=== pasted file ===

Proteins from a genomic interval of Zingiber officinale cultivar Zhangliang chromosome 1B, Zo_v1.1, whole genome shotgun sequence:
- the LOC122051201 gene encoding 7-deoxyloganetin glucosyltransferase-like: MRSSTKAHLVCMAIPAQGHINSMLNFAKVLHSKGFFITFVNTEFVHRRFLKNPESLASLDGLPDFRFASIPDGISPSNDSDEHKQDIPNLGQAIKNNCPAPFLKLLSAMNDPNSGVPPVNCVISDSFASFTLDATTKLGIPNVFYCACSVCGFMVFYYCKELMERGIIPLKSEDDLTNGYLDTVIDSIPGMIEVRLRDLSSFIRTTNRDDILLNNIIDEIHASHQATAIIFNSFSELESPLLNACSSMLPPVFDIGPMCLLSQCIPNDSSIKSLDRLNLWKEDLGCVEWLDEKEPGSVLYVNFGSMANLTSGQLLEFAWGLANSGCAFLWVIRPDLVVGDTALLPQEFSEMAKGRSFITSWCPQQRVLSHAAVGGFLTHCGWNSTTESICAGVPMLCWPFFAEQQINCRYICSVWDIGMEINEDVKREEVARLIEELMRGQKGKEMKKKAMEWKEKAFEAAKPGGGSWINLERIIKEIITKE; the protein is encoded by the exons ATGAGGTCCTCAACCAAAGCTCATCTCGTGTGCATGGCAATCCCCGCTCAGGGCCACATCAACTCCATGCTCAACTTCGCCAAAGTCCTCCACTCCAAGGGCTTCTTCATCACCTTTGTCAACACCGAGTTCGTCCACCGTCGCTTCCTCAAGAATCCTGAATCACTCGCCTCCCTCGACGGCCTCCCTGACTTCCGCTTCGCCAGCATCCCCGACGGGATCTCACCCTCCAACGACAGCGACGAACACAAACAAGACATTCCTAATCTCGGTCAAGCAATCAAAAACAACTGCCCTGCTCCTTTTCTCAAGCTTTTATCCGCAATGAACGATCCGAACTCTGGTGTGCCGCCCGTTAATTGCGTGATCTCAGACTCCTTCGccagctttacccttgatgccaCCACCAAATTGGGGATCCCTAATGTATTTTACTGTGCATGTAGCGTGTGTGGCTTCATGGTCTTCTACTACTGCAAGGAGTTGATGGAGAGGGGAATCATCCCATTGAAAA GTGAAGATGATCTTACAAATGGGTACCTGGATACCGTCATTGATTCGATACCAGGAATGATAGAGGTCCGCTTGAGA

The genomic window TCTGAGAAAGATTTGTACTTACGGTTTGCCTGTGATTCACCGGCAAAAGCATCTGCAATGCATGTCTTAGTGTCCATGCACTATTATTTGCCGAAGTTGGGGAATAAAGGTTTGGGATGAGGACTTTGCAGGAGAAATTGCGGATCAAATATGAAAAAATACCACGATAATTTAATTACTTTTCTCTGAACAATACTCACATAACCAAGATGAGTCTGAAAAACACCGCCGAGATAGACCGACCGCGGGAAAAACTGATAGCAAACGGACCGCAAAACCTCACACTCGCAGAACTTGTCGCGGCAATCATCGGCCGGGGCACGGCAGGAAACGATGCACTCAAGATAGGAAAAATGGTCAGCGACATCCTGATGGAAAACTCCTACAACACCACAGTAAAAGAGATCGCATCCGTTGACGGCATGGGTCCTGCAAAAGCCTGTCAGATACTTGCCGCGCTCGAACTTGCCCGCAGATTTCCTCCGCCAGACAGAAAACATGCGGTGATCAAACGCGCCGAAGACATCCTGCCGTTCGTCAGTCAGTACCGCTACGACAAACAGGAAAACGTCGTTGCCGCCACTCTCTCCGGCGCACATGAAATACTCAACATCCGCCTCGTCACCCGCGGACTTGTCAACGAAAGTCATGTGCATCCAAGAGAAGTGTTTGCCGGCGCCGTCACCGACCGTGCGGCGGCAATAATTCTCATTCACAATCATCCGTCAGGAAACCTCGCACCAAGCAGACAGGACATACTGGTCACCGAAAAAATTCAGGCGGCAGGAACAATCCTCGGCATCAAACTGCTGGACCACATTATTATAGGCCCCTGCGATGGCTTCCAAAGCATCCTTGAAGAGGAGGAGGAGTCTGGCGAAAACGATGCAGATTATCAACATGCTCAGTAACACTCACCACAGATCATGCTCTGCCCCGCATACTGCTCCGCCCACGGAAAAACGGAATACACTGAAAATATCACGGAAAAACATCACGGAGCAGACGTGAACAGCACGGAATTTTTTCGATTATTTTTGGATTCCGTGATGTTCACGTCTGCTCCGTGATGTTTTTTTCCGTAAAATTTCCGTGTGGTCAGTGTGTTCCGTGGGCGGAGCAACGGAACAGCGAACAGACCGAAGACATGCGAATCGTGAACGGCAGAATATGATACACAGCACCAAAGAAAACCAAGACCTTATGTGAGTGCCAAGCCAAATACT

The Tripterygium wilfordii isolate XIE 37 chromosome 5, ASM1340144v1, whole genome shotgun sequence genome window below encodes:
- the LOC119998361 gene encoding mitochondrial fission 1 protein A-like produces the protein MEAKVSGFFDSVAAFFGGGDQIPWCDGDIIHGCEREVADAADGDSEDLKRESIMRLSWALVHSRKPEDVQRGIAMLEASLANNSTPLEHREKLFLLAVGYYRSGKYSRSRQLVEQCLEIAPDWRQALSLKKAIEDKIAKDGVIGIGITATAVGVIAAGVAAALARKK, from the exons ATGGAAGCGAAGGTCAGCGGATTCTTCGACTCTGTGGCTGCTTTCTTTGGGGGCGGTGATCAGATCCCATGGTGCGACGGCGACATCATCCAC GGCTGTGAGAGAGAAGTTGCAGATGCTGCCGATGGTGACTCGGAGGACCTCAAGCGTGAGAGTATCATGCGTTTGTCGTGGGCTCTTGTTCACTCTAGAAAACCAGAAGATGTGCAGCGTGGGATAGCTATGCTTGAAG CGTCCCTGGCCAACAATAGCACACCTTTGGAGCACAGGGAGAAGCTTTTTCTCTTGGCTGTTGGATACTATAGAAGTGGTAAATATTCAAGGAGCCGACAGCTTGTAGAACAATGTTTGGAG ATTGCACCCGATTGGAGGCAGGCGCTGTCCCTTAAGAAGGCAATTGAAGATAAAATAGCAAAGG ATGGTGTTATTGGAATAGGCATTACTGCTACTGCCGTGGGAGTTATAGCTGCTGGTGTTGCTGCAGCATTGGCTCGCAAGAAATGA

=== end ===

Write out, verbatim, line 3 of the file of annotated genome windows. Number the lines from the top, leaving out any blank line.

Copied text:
The genomic window TCTGAGAAAGATTTGTACTTACGGTTTGCCTGTGATTCACCGGCAAAAGCATCTGCAATGCATGTCTTAGTGTCCATGCACTATTATTTGCCGAAGTTGGGGAATAAAGGTTTGGGATGAGGACTTTGCAGGAGAAATTGCGGATCAAATATGAAAAAATACCACGATAATTTAATTACTTTTCTCTGAACAATACTCACATAACCAAGATGAGTCTGAAAAACACCGCCGAGATAGACCGACCGCGGGAAAAACTGATAGCAAACGGACCGCAAAACCTCACACTCGCAGAACTTGTCGCGGCAATCATCGGCCGGGGCACGGCAGGAAACGATGCACTCAAGATAGGAAAAATGGTCAGCGACATCCTGATGGAAAACTCCTACAACACCACAGTAAAAGAGATCGCATCCGTTGACGGCATGGGTCCTGCAAAAGCCTGTCAGATACTTGCCGCGCTCGAACTTGCCCGCAGATTTCCTCCGCCAGACAGAAAACATGCGGTGATCAAACGCGCCGAAGACATCCTGCCGTTCGTCAGTCAGTACCGCTACGACAAACAGGAAAACGTCGTTGCCGCCACTCTCTCCGGCGCACATGAAATACTCAACATCCGCCTCGTCACCCGCGGACTTGTCAACGAAAGTCATGTGCATCCAAGAGAAGTGTTTGCCGGCGCCGTCACCGACCGTGCGGCGGCAATAATTCTCATTCACAATCATCCGTCAGGAAACCTCGCACCAAGCAGACAGGACATACTGGTCACCGAAAAAATTCAGGCGGCAGGAACAATCCTCGGCATCAAACTGCTGGACCACATTATTATAGGCCCCTGCGATGGCTTCCAAAGCATCCTTGAAGAGGAGGAGGAGTCTGGCGAAAACGATGCAGATTATCAACATGCTCAGTAACACTCACCACAGATCATGCTCTGCCCCGCATACTGCTCCGCCCACGGAAAAACGGAATACACTGAAAATATCACGGAAAAACATCACGGAGCAGACGTGAACAGCACGGAATTTTTTCGATTATTTTTGGATTCCGTGATGTTCACGTCTGCTCCGTGATGTTTTTTTCCGTAAAATTTCCGTGTGGTCAGTGTGTTCCGTGGGCGGAGCAACGGAACAGCGAACAGACCGAAGACATGCGAATCGTGAACGGCAGAATATGATACACAGCACCAAAGAAAACCAAGACCTTATGTGAGTGCCAAGCCAAATACT